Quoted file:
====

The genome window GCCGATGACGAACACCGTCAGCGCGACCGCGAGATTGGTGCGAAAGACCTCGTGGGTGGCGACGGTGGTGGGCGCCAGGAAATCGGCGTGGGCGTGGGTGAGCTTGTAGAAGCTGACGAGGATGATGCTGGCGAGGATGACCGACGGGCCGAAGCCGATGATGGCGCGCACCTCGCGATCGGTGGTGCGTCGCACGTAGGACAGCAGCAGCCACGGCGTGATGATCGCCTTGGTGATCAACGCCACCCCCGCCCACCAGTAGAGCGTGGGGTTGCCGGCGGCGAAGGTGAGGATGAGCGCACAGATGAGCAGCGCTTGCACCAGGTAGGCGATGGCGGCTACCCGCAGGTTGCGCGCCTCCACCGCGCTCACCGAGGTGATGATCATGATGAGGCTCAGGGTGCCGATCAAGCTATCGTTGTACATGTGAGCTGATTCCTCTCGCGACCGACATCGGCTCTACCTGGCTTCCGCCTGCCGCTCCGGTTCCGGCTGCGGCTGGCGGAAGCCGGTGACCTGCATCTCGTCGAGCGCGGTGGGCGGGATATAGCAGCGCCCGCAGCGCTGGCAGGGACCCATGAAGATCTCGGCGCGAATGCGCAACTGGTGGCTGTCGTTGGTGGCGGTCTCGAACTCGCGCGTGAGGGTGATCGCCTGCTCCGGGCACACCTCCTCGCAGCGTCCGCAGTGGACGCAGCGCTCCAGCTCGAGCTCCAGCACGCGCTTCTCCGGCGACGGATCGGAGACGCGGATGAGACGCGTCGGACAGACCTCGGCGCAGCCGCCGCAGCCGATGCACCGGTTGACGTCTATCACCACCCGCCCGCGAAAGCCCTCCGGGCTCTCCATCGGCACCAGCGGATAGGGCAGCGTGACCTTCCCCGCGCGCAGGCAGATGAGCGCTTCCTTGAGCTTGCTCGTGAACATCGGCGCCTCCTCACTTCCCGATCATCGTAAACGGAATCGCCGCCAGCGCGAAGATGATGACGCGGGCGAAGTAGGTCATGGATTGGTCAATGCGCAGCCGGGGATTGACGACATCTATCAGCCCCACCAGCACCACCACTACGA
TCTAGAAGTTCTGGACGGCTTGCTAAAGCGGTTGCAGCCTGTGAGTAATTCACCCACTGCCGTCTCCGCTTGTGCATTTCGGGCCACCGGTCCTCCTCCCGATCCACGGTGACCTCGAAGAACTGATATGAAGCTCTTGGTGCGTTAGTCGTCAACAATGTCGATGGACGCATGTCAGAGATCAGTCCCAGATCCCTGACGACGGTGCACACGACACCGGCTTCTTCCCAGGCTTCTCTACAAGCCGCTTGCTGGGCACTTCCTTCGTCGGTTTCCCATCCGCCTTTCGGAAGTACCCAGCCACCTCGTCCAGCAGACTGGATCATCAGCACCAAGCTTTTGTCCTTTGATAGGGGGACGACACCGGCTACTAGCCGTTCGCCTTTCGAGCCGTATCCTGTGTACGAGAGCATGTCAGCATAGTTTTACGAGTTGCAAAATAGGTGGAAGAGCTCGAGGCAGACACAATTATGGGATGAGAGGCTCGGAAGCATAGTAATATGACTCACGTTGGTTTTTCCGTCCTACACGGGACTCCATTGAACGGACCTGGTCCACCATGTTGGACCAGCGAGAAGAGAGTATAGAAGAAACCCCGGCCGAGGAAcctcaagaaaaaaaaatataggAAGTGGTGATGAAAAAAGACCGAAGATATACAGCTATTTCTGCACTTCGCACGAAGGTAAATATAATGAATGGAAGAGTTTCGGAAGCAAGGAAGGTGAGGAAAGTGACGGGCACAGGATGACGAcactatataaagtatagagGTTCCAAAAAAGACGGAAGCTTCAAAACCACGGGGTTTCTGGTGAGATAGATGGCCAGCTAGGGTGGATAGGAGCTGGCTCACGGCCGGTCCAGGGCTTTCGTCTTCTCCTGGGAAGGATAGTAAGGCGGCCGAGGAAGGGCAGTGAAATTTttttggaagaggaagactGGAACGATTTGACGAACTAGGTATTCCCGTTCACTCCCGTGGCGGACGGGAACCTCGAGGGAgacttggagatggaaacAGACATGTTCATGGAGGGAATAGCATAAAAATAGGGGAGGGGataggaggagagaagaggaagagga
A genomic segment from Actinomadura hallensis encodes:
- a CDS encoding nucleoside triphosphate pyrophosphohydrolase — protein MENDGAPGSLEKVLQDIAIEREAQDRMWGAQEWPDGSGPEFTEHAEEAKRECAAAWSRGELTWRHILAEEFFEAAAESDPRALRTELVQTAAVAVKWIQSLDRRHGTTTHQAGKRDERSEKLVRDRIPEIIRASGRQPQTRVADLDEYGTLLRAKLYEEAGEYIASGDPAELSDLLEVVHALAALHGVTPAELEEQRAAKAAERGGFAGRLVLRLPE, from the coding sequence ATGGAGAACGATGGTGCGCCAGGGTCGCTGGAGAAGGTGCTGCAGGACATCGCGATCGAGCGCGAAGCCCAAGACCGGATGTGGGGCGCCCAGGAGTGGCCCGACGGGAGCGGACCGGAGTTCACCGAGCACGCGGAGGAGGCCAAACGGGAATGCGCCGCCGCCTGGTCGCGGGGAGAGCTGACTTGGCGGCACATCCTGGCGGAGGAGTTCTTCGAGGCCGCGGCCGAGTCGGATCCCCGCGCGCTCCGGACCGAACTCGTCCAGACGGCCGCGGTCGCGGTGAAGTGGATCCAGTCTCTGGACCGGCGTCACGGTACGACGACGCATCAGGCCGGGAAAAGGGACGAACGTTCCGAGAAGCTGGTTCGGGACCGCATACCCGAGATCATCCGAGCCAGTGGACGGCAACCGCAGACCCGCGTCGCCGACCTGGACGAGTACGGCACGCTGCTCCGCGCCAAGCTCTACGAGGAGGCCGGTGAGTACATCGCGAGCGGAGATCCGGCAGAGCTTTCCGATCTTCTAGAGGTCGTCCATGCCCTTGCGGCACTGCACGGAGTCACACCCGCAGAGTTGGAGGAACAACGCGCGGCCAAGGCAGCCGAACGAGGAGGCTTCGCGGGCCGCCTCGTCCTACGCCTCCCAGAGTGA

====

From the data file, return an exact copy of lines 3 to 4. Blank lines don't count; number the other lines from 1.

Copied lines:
A genomic segment from Actinomadura hallensis encodes:
- a CDS encoding nucleoside triphosphate pyrophosphohydrolase — protein MENDGAPGSLEKVLQDIAIEREAQDRMWGAQEWPDGSGPEFTEHAEEAKRECAAAWSRGELTWRHILAEEFFEAAAESDPRALRTELVQTAAVAVKWIQSLDRRHGTTTHQAGKRDERSEKLVRDRIPEIIRASGRQPQTRVADLDEYGTLLRAKLYEEAGEYIASGDPAELSDLLEVVHALAALHGVTPAELEEQRAAKAAERGGFAGRLVLRLPE, from the coding sequence ATGGAGAACGATGGTGCGCCAGGGTCGCTGGAGAAGGTGCTGCAGGACATCGCGATCGAGCGCGAAGCCCAAGACCGGATGTGGGGCGCCCAGGAGTGGCCCGACGGGAGCGGACCGGAGTTCACCGAGCACGCGGAGGAGGCCAAACGGGAATGCGCCGCCGCCTGGTCGCGGGGAGAGCTGACTTGGCGGCACATCCTGGCGGAGGAGTTCTTCGAGGCCGCGGCCGAGTCGGATCCCCGCGCGCTCCGGACCGAACTCGTCCAGACGGCCGCGGTCGCGGTGAAGTGGATCCAGTCTCTGGACCGGCGTCACGGTACGACGACGCATCAGGCCGGGAAAAGGGACGAACGTTCCGAGAAGCTGGTTCGGGACCGCATACCCGAGATCATCCGAGCCAGTGGACGGCAACCGCAGACCCGCGTCGCCGACCTGGACGAGTACGGCACGCTGCTCCGCGCCAAGCTCTACGAGGAGGCCGGTGAGTACATCGCGAGCGGAGATCCGGCAGAGCTTTCCGATCTTCTAGAGGTCGTCCATGCCCTTGCGGCACTGCACGGAGTCACACCCGCAGAGTTGGAGGAACAACGCGCGGCCAAGGCAGCCGAACGAGGAGGCTTCGCGGGCCGCCTCGTCCTACGCCTCCCAGAGTGA